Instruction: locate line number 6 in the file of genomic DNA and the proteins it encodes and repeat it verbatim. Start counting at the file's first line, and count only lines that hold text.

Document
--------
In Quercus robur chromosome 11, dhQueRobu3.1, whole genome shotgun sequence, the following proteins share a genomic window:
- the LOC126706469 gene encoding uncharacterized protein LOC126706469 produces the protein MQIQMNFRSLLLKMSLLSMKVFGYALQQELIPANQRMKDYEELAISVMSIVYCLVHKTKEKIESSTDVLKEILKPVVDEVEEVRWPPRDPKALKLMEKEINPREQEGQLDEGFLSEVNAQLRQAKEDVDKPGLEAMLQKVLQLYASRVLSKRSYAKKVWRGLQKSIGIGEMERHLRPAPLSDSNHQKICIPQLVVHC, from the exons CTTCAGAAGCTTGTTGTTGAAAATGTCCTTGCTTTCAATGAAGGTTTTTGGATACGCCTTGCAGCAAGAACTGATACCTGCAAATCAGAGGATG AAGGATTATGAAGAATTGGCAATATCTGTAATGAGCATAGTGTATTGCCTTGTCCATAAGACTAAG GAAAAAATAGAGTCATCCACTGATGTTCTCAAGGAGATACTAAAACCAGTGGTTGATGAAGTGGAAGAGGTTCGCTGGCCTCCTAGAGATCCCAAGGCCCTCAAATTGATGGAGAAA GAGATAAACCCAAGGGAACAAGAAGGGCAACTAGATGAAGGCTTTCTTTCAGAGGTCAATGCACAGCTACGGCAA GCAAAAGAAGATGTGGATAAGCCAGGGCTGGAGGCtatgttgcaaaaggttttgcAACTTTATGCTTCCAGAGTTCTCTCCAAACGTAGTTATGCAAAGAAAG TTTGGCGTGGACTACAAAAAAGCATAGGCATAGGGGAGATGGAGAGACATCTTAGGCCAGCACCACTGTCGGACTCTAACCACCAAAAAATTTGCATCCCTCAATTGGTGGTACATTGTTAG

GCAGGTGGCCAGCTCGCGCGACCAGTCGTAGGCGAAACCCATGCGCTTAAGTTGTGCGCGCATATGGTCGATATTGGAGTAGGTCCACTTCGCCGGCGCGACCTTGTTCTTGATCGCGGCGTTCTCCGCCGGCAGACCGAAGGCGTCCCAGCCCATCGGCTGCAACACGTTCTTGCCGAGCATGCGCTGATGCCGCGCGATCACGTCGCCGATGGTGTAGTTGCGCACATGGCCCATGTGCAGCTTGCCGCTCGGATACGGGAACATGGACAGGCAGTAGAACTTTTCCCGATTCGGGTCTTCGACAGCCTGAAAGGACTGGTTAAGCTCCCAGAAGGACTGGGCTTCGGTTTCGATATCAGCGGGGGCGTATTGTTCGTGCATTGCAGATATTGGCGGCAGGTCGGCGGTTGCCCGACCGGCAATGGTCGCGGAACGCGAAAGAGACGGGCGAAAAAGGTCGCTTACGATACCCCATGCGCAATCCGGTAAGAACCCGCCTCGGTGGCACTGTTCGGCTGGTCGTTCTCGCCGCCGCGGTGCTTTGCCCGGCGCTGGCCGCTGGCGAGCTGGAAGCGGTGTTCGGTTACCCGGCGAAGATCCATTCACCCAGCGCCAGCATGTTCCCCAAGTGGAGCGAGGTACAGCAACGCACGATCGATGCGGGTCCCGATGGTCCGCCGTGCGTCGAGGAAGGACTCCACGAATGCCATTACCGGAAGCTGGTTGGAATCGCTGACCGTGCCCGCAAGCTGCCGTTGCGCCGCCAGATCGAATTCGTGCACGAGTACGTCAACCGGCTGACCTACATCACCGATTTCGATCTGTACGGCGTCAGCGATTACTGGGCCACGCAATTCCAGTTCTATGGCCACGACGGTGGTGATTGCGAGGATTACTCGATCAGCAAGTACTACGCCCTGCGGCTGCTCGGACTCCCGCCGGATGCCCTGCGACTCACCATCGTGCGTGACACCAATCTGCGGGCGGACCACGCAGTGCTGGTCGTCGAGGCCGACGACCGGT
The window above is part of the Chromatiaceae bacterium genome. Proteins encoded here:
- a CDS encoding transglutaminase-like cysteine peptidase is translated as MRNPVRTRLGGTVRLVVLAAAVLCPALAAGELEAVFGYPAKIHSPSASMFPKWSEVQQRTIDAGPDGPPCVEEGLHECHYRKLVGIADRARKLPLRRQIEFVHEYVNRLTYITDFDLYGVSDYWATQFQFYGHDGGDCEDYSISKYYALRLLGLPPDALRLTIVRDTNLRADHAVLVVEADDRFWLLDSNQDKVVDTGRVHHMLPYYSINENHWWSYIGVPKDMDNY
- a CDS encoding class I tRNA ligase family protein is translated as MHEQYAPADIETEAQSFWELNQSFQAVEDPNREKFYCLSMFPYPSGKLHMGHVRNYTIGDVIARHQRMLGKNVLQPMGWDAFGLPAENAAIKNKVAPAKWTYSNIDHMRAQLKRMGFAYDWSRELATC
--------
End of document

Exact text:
- a CDS encoding class I tRNA ligase family protein is translated as MHEQYAPADIETEAQSFWELNQSFQAVEDPNREKFYCLSMFPYPSGKLHMGHVRNYTIGDVIARHQRMLGKNVLQPMGWDAFGLPAENAAIKNKVAPAKWTYSNIDHMRAQLKRMGFAYDWSRELATC